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It so happened that I had to relearn my lessons, and my own rules, the hard way.

Yogi Rule Number One: Listen to your body.

Around the time I was teaching 24 classes a week and leading or hosting a dozen retreats each month, I started feeling a little under the weather. Then, the nightly back pain hit — two car accidents and scoliosis put my spine in a real mess. If I’m ever out of balance, my back is where I feel it first.

My body was telling me to slow down, but I refused to listen.

I kept going, teaching triple SUP Yoga classes (7 back-to-back hours in the sun) and going along 100% with every retreat group, hosting and participating in every class. I felt like every single person in the world that had ever thought of coming to yoga class needed to experience it, and it was my responsibility to make it happen (delusion of grandeur, hello?!).

Then one morning, 18 happy yogis sat down in the yoga pavilion waiting for me to begin class. I bent over to pick up a pen and snap! I felt like something had physically broken in my back, like a 90-year-old lady. I couldn’t sit down, I couldn’t stand up straight, I could hardly move. And here I was, in front of 18 yogis all waiting patiently for morning class to begin. What was a poor, tired yogi to do? Teach, of course!

To this day, I do not know how I made it through that class. But I did. I didn’t demonstrate a single pose or adjust a single person, but I made it through.

Looking back, in the world of should have’s, I probably should have called it a day and gone home. Well, I didn’t.

This is where Yogi Rule Number Three gets tricky for me: when your love for teaching starts to interfere with your love for yourself, you get into real trouble.

After class, I called my husband Dennis. He had to carry me from the yoga shala to the car. As he struggled to avoid the many potholes on the way to the chiropractor, he said, “Love, I think you need to slow down.”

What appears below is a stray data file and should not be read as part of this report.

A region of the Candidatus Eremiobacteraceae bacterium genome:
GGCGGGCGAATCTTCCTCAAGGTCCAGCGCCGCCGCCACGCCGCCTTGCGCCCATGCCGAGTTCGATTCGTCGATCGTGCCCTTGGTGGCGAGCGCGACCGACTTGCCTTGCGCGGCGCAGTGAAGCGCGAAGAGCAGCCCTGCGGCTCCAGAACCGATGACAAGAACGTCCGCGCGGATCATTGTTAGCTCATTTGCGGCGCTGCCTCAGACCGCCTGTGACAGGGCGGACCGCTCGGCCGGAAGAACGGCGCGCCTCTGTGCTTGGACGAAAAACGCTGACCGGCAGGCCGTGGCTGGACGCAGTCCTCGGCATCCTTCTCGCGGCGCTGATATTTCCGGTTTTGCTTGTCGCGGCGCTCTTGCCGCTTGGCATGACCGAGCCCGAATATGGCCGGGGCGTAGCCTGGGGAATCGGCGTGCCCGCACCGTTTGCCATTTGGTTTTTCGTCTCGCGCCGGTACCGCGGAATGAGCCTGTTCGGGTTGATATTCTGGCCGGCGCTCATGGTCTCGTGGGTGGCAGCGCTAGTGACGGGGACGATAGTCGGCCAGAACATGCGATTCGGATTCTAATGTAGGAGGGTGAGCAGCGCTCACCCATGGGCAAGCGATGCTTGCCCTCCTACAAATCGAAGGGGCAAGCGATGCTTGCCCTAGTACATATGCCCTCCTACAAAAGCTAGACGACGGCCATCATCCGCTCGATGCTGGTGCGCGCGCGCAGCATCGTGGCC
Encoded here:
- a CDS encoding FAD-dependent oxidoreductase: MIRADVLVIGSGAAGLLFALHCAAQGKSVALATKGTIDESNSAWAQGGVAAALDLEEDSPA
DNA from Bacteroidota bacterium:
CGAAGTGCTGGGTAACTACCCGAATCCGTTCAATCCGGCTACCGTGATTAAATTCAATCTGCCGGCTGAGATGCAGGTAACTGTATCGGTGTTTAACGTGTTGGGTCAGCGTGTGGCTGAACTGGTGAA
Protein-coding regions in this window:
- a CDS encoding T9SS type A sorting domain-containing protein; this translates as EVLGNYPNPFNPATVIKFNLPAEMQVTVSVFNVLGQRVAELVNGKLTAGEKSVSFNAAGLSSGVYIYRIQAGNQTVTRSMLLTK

It finally clicked — I mean, I teach health! Balance! Calm! And here I was in pain, feeling stressed and overworked — not following any of my own Yogi Rules at all.

I started cutting classes and learned how to do my work well without getting too involved — sometimes, saying no is the most valuable thing you can do for your health and your career. I quickly learned the number of classes per week that made me happiest without getting overworked — I found my balance.

I still want every person in the world to find and love yoga the way I do, but I know that all people that share this path with me will eventually start walking down it. All in good time. My home practice became solid again, and my back pain nearly vanished (until the Instagram-fame frenzy began, and I had to learn my lessons once again).

I realized the reason why it was so slippery to follow my Three Yogi Rules was because my list was missing one more rule:

Balance is key.

It’s as simple as that. Balance is what makes the other rules possible and holds it all together. We have a wonderful word in Swedish for this kind of balance: lagom. In a sense, it means just enough; just the right amount; everything in moderation.

This might be the most challenging rule for me yet, which means it’s the most important rule to work on.

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This I know: I need to be in balance to teach a good class or run a productive meeting—and I also need to focus on my love for teaching and practicing yoga to be in balance. But love always comes first. The more love I give myself, the more love I can give my students, my team and my family. It’s a self-supporting circle.

These rules are all woven together like a beautiful dreamcatcher. But break one string, and the whole thing unravels. The blessing of those broken strings? Each time I relearn my lesson, I feel the dreamcatcher getting stronger and stronger.

Listen to your body.

Practice every day.

Love is always the most important thing.

Balance is key. Lagom.

Yoga teacher or not, what rules do you live by to keep you on track in health and happiness? Share below!

X,

Rachel